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Wow, the news is all about shifting paradigms and changing models, with Apple and Amazon seriously beginning to sell movie downloading services and Ford seriously beginning to get serious about remaking itself into a 21st century auto company. Apple and Amazon are pioneering into new business spaces while Ford, despite its ads about innovation, is catching up to Toyota and other rivals up with a new way of making cars that people crave.
Apple just announced a Sept. 12 announcement (it does that kind of thing successfully) and most folks expect Steve Jobs to do a movie iTunes/iPod unveiling. Of course, he could show off a new iPhone as well but betting is on the movies. The big question is the pricing of movie downloads and whether or not Jobs can get the studios, other than Disney, to join in. Jobs wants to keep pricing simple and he’s right.
Amazon has its new Amazon Unbox and it will probably offer movie downloads that are more variable in price—which is what the studios want. Maybe it will work. It’s all white space. But if it gets too complicated, or expensive, it won’t.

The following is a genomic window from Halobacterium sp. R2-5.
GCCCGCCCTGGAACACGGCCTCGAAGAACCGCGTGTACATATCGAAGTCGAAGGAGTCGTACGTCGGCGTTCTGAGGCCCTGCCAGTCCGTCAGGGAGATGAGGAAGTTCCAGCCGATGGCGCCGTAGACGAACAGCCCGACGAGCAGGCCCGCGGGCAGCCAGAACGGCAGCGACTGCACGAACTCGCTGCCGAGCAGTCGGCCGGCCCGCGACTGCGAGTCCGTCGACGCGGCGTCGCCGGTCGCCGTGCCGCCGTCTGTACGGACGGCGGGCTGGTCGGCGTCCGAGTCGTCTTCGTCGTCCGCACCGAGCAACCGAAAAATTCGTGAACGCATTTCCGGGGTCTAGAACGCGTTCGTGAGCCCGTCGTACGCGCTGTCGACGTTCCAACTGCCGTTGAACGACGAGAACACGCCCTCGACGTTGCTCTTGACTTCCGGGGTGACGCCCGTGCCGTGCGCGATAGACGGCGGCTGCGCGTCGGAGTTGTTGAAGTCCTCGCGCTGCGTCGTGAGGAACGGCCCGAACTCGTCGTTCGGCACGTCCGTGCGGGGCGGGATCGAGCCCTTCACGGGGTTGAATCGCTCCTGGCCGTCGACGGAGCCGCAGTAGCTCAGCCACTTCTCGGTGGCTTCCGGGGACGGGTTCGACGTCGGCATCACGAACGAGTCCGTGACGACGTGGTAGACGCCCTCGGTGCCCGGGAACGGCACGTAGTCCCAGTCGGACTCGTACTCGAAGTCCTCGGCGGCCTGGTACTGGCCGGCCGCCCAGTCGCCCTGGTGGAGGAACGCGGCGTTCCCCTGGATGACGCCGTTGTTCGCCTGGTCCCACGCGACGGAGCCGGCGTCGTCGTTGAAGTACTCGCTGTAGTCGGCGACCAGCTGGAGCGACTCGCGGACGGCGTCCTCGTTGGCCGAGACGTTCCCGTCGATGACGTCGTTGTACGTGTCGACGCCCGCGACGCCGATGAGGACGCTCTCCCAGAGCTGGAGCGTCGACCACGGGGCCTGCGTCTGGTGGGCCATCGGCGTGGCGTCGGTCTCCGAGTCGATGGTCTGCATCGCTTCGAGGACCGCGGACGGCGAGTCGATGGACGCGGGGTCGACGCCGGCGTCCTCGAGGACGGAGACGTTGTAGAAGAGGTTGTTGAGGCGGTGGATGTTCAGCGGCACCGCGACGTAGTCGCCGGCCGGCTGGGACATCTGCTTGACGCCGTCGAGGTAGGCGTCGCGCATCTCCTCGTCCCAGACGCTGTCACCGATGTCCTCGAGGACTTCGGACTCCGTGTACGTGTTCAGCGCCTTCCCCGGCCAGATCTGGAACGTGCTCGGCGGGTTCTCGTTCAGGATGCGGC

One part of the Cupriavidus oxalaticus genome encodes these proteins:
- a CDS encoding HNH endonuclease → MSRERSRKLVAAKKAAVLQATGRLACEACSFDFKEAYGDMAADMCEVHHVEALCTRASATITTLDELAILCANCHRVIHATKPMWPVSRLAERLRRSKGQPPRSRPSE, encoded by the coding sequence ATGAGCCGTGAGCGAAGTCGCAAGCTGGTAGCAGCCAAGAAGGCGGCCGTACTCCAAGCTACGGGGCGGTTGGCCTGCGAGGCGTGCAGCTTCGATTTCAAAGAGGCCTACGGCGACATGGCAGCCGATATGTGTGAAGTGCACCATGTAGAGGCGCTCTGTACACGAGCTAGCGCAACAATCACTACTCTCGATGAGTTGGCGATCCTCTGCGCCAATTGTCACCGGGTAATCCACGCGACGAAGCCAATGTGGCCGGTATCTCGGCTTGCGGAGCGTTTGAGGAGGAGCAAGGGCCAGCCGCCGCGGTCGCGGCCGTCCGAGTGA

Then there is Ford, which just breaks my heart. It turns out that betting so much on gas-guzzling SUVs and trucks meant betting the company. And even though Ford has some great technology, it isn’t enough if its business model isn’t right. One obvious conclusion is that no big corporation should ever rely so heavily on one or two products for so high a percentage of its revenues and profits. Always have other products/services that can be scaled up to meet fast changing markets. And please, respect the consumer. If you have an innovative brand, boast about it. Running ads that don’t match reality simply don’t work in this marketplace of brand-savvy customers.
If you have thoughts about the kind of business model that incoming CEO Alan Mulally could use to restart Ford, please send them in. Mulally was part of the team that turned Boeing around through drastic restructuring—and coming up with a hot new commercial jet. He’s got to do it all over again—in an industry he’s never worked in before.
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